• I hear you but there is little context to this post in that ppl have to remember both Paul and Jordan are in preseason form, so this idea that he and Paul would ve on the same level as their teammates is ridiculous….Id also argue that unlike yout sentiment towards American soccer fans, its more.likely that american players are underrated or less heralded than.others around the glibe with seemingly no fact based analytics or otherwise to verify those beliefs!

      • The both of them.have played what amounts to 2 games, hardly enough time to make any conclusions on whether they can hack it at that level with 18 more games to go in said loan

      • I don’t think you’re actually looking at what I said. I’ll repeat it, though, as my post was quite long: because of his injury, I think this is it for Morris at Swansea as I don’t think he made an impact enough in his stint on loan to justify a buy. I don’t think that he’s not good enough for the Championship, but that he’s probably about what he looks like – a squad player for a good championship side. For what Seattle (or MLS really) would want for him versus what he has delivered – again not a criticism, just the facts of life on loan – it’s hard to see them buying him and him not coming back to MLS. There are some, and I’ve seen them post here but also in subreddits, that seem to think that Morris is one of the US Men’s top players that belongs in the best IX. I’m simply saying that they inflate his level compared to the other players in our pool. It’s in that sense that he’s overrated, but that he’s not a good player or could ONLY play in MLS.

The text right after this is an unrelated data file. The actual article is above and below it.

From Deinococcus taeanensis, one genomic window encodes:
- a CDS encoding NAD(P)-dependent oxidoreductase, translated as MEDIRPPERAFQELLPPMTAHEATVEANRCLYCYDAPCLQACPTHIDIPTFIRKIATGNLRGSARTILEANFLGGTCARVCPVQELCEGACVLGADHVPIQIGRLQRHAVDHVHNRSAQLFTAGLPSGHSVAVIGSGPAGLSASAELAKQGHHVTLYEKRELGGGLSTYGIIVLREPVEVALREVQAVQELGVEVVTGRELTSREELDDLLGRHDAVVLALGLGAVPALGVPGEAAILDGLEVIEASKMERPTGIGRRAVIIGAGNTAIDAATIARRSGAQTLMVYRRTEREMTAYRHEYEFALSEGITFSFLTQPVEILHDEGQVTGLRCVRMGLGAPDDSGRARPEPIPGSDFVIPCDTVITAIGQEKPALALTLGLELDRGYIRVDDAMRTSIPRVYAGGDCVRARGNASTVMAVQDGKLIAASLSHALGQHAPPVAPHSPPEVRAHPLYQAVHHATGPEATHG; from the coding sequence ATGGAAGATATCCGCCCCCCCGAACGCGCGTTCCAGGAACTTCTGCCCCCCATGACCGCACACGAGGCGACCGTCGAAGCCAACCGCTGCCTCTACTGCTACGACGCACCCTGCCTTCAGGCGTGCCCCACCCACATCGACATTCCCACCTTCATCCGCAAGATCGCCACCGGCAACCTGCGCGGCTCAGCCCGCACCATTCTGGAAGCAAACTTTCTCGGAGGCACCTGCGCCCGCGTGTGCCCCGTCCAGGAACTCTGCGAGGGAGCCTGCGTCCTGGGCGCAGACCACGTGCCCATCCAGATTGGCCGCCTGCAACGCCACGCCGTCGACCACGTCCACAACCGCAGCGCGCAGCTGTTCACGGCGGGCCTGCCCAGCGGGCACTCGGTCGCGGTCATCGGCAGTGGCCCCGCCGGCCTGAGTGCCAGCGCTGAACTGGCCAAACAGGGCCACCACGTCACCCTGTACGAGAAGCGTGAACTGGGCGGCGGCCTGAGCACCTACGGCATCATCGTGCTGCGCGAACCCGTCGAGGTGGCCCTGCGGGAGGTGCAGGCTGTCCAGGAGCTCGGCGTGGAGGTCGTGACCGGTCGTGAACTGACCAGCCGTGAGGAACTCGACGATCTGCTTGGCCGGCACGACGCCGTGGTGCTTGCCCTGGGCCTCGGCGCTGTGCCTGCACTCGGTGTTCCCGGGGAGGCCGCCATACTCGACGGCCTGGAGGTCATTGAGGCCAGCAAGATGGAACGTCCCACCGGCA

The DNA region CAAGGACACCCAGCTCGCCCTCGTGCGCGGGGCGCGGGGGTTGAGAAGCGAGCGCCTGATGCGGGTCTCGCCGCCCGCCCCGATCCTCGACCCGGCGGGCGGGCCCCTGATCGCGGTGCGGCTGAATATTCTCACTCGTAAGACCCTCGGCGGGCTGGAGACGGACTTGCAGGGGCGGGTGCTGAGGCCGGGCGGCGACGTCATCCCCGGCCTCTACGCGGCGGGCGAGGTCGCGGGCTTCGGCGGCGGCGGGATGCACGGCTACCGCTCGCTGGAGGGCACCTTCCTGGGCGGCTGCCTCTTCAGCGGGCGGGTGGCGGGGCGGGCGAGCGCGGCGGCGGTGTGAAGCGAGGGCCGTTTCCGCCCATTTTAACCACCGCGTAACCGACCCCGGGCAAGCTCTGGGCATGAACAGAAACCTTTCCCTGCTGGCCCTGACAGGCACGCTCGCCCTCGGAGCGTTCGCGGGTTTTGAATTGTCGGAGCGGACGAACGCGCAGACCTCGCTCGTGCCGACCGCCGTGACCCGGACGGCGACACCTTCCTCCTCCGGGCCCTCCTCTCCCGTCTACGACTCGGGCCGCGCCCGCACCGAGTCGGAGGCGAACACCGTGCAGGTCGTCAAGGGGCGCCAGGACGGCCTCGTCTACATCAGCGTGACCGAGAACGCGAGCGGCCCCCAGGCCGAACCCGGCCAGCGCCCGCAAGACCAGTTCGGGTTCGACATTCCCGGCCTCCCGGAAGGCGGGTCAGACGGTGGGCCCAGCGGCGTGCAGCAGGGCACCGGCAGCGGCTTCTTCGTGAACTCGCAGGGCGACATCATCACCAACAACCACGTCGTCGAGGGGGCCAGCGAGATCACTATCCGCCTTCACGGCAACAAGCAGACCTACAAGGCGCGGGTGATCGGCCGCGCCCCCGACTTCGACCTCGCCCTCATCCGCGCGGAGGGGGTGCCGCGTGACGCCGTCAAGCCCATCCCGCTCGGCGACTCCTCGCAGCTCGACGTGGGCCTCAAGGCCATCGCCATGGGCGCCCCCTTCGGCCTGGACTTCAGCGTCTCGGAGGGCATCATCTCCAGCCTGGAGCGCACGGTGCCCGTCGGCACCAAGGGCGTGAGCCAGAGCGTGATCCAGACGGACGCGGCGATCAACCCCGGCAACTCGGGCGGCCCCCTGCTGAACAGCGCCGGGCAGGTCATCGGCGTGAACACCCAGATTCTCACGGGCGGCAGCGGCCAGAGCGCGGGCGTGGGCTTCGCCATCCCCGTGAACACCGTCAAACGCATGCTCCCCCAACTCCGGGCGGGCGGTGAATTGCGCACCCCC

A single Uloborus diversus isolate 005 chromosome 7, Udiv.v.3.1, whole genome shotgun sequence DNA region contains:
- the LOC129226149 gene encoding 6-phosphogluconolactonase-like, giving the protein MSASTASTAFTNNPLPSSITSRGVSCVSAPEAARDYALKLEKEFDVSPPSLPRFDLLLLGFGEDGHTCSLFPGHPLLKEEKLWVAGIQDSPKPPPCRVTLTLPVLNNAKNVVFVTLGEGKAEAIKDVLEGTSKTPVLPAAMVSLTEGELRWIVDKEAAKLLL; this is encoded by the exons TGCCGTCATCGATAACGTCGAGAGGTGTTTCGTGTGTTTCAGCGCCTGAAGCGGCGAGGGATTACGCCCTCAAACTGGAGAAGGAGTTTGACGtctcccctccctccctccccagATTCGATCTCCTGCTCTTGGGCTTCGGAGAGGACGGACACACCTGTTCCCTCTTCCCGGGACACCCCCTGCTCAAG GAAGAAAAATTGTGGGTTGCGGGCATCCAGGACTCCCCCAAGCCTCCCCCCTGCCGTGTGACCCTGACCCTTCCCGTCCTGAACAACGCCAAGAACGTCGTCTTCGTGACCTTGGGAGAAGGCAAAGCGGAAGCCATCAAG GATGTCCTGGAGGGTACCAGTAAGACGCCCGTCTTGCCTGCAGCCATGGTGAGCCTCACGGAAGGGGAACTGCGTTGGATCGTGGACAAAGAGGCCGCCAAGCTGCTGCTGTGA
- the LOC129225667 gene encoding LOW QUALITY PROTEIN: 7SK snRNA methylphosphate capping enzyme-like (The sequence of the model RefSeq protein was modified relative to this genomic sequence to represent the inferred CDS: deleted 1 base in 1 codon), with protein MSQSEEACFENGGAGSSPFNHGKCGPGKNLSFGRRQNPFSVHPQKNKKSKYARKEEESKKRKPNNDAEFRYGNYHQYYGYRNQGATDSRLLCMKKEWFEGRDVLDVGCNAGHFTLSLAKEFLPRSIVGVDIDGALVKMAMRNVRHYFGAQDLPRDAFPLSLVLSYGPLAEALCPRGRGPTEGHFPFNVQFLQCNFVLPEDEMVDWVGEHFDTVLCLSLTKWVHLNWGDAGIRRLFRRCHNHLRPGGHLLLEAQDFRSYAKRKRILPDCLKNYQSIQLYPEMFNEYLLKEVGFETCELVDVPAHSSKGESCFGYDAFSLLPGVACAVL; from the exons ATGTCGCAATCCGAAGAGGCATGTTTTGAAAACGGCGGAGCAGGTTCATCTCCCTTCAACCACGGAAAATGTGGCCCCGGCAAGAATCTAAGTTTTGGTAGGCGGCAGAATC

• Kinda weird, but after reading all of the above comments, I’m convinced everyone is saying different versions of the same thing. I think a lot of folks were hoping that this loan would “resolve” questions about Morris’ talent relative to more global context, and it hasn’t yet (and probably won’t, given the injury)

      • Correct John, that’s what Im saying, so I dont know what Gabe is referring to! There were 20 games left in the Championship when JMo and Paul got over there, so being in preseason form coupled with having only played in 3 games is nowhere near close enough to ascertaining if the loan was a failure or not or if those 2 could hack on that level. People already had their reservations about if those 2 could hack it on a higher level bc they werent rated by said people, so tbh saying that it didn’t work out or otherwise just comes off as a a put down driven by a narrative set from jump street